Monument to Nicolas I
Place: St Isaac’s Square On the map
Construction time: 1856-1859
Sculptor: Peter Klodt
- accession to the throne (1825);
- taming cholera riot (1831);
- rewarding Mikhail Speransky for drafting of “the Laws of the Russian Empire” (1832);
- opening of the railway Petersburg-Moscow (1851).
On the four corners the plinth are allegorical female figures personifying the “Strength”, “Wisdom”, “Justice” and “Faith.” These figures have the faces of Alexandra Theodorovna, emperor’s wife, and their daughters: Mary, Alexandra and Olga.
Interesting facts: in Soviet times monument, like other images of old rulers, going to be destroyed. However, the art critics and historians of the city in one voice declared that the monument is the world’s only equestrian statue with only two support points. Only as a symbol of an engineering thought and as a technical wonder statue was preserved. In fact, the monument is not unique in its kind, although such equestrian statues really are just a few in a world (for example, the image of President E. Jackson at the White House in Washington).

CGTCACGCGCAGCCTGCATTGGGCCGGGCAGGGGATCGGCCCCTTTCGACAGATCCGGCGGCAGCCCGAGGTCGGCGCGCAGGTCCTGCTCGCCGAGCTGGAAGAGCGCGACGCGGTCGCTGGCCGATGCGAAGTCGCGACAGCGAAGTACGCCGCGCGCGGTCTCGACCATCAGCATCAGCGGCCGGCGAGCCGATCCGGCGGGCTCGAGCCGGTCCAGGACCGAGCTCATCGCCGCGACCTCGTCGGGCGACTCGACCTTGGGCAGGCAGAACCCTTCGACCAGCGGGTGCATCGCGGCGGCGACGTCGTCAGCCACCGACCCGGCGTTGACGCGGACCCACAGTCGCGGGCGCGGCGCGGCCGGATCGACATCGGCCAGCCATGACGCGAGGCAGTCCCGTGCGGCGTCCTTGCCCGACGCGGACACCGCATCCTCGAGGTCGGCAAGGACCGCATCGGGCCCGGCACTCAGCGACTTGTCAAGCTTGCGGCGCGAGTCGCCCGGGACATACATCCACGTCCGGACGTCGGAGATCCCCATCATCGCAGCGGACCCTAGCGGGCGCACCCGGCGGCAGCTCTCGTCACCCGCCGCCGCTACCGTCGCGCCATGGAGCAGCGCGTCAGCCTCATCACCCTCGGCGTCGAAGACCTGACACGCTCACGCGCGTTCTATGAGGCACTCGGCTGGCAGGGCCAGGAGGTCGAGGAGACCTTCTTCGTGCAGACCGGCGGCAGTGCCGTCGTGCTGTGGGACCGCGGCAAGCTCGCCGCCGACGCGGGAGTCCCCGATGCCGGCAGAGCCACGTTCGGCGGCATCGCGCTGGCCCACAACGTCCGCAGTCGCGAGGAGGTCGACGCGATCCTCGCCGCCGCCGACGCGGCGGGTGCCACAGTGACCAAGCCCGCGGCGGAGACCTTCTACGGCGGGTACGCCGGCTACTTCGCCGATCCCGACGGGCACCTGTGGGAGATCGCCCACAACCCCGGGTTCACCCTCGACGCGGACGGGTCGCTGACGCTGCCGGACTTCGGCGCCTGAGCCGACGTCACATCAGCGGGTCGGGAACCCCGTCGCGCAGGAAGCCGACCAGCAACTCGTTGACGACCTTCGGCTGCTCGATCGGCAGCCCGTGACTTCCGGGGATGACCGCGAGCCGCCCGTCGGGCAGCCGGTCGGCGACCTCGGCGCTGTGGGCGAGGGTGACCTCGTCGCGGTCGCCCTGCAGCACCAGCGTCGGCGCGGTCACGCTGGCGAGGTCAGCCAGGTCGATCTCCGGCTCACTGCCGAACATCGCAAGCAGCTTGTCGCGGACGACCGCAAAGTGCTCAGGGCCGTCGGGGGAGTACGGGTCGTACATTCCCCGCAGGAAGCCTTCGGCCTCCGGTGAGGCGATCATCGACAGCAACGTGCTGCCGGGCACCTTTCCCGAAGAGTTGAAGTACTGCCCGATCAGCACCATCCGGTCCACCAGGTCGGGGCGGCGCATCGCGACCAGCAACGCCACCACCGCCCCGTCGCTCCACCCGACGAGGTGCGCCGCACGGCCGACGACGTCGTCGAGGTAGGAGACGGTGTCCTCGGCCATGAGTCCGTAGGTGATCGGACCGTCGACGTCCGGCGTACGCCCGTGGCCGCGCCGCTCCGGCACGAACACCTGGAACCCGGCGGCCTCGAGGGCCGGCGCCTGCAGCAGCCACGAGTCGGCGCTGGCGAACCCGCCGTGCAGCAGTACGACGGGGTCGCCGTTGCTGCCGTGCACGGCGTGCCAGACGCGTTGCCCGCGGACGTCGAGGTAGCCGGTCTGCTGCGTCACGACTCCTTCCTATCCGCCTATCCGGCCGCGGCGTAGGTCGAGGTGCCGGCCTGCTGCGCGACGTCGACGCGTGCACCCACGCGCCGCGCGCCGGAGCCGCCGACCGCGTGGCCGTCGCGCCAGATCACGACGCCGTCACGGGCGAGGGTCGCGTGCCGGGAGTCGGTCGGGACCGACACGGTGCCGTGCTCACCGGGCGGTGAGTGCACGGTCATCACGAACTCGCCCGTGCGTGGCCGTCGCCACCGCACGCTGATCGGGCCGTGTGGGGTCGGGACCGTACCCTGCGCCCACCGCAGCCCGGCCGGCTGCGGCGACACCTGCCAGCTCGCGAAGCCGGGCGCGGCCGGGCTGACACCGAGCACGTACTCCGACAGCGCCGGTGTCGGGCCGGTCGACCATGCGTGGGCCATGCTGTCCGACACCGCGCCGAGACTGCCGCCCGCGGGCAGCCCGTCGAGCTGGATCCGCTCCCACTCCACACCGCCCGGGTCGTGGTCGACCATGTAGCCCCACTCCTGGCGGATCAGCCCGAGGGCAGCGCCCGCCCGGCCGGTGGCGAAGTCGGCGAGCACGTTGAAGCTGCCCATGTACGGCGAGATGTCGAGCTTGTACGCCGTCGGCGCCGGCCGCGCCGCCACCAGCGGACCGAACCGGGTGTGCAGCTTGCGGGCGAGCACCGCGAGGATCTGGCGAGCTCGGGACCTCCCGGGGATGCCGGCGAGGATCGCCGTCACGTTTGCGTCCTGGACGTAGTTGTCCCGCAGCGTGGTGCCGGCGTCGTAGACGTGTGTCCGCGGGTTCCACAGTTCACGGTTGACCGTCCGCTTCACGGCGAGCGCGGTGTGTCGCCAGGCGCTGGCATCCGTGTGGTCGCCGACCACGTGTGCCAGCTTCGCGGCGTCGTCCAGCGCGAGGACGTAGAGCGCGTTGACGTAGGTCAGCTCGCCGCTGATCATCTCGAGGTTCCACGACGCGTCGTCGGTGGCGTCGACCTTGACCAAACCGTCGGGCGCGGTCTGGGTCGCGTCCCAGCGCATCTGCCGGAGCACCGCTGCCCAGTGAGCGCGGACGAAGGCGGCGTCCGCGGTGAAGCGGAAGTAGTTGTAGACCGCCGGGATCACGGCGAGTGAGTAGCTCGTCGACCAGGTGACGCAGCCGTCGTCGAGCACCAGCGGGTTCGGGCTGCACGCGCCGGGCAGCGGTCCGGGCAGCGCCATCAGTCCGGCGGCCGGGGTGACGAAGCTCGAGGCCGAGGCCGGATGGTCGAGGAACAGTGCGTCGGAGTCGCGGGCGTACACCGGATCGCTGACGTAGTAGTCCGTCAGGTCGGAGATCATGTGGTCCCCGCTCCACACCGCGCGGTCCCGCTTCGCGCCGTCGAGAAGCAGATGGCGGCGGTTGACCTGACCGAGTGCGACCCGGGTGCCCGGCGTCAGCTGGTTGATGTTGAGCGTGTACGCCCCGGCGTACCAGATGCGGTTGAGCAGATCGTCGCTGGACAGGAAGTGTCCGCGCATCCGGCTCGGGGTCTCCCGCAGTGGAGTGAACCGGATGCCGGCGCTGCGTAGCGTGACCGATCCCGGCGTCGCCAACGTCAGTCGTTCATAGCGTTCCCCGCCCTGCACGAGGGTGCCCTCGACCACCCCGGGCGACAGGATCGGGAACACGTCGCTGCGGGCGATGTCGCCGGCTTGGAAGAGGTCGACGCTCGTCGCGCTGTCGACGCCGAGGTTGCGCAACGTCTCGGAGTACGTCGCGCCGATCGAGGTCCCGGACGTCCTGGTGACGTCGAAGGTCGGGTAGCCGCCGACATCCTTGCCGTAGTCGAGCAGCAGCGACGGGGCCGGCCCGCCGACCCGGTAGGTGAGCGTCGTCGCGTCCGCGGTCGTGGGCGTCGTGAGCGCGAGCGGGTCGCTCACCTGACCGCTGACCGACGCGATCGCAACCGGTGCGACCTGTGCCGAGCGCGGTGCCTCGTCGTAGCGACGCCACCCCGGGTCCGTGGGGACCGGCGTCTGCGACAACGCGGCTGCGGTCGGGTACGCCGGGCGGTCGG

Legend: “You can’t catch!” – such inscription appeared on the monument in the first night after installation. This was an allusion to the Bronze Horseman, a monument to Peter I, who is on the other side of St. Isaac’s Cathedral. Nicholas I always admired the great ancestor, however, according to Alexander Pushkin, “there was a lot of ensign in him, and a bit of Peter the Great.”